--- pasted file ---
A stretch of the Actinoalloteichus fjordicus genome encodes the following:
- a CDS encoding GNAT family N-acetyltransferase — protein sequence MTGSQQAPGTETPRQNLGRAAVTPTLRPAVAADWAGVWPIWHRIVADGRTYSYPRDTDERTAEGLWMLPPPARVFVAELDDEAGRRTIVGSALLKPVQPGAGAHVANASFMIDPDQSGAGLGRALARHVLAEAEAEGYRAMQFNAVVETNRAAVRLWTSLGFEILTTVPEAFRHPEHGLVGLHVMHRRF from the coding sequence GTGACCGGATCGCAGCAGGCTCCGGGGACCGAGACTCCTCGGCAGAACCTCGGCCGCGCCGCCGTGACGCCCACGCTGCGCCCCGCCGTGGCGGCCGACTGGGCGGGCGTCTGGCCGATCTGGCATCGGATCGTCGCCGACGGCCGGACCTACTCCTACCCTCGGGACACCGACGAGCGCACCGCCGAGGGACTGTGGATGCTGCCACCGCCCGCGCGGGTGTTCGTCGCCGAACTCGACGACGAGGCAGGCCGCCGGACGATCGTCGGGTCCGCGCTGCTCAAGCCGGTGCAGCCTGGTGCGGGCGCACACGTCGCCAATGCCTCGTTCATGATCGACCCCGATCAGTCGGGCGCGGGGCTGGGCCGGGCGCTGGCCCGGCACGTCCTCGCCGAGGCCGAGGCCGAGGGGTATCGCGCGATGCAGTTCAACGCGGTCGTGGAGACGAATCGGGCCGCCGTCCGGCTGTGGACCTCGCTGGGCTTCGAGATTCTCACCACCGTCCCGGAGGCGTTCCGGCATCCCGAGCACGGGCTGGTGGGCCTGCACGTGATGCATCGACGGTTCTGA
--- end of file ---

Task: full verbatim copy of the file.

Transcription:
A stretch of the Actinoalloteichus fjordicus genome encodes the following:
- a CDS encoding GNAT family N-acetyltransferase — protein sequence MTGSQQAPGTETPRQNLGRAAVTPTLRPAVAADWAGVWPIWHRIVADGRTYSYPRDTDERTAEGLWMLPPPARVFVAELDDEAGRRTIVGSALLKPVQPGAGAHVANASFMIDPDQSGAGLGRALARHVLAEAEAEGYRAMQFNAVVETNRAAVRLWTSLGFEILTTVPEAFRHPEHGLVGLHVMHRRF from the coding sequence GTGACCGGATCGCAGCAGGCTCCGGGGACCGAGACTCCTCGGCAGAACCTCGGCCGCGCCGCCGTGACGCCCACGCTGCGCCCCGCCGTGGCGGCCGACTGGGCGGGCGTCTGGCCGATCTGGCATCGGATCGTCGCCGACGGCCGGACCTACTCCTACCCTCGGGACACCGACGAGCGCACCGCCGAGGGACTGTGGATGCTGCCACCGCCCGCGCGGGTGTTCGTCGCCGAACTCGACGACGAGGCAGGCCGCCGGACGATCGTCGGGTCCGCGCTGCTCAAGCCGGTGCAGCCTGGTGCGGGCGCACACGTCGCCAATGCCTCGTTCATGATCGACCCCGATCAGTCGGGCGCGGGGCTGGGCCGGGCGCTGGCCCGGCACGTCCTCGCCGAGGCCGAGGCCGAGGGGTATCGCGCGATGCAGTTCAACGCGGTCGTGGAGACGAATCGGGCCGCCGTCCGGCTGTGGACCTCGCTGGGCTTCGAGATTCTCACCACCGTCCCGGAGGCGTTCCGGCATCCCGAGCACGGGCTGGTGGGCCTGCACGTGATGCATCGACGGTTCTGA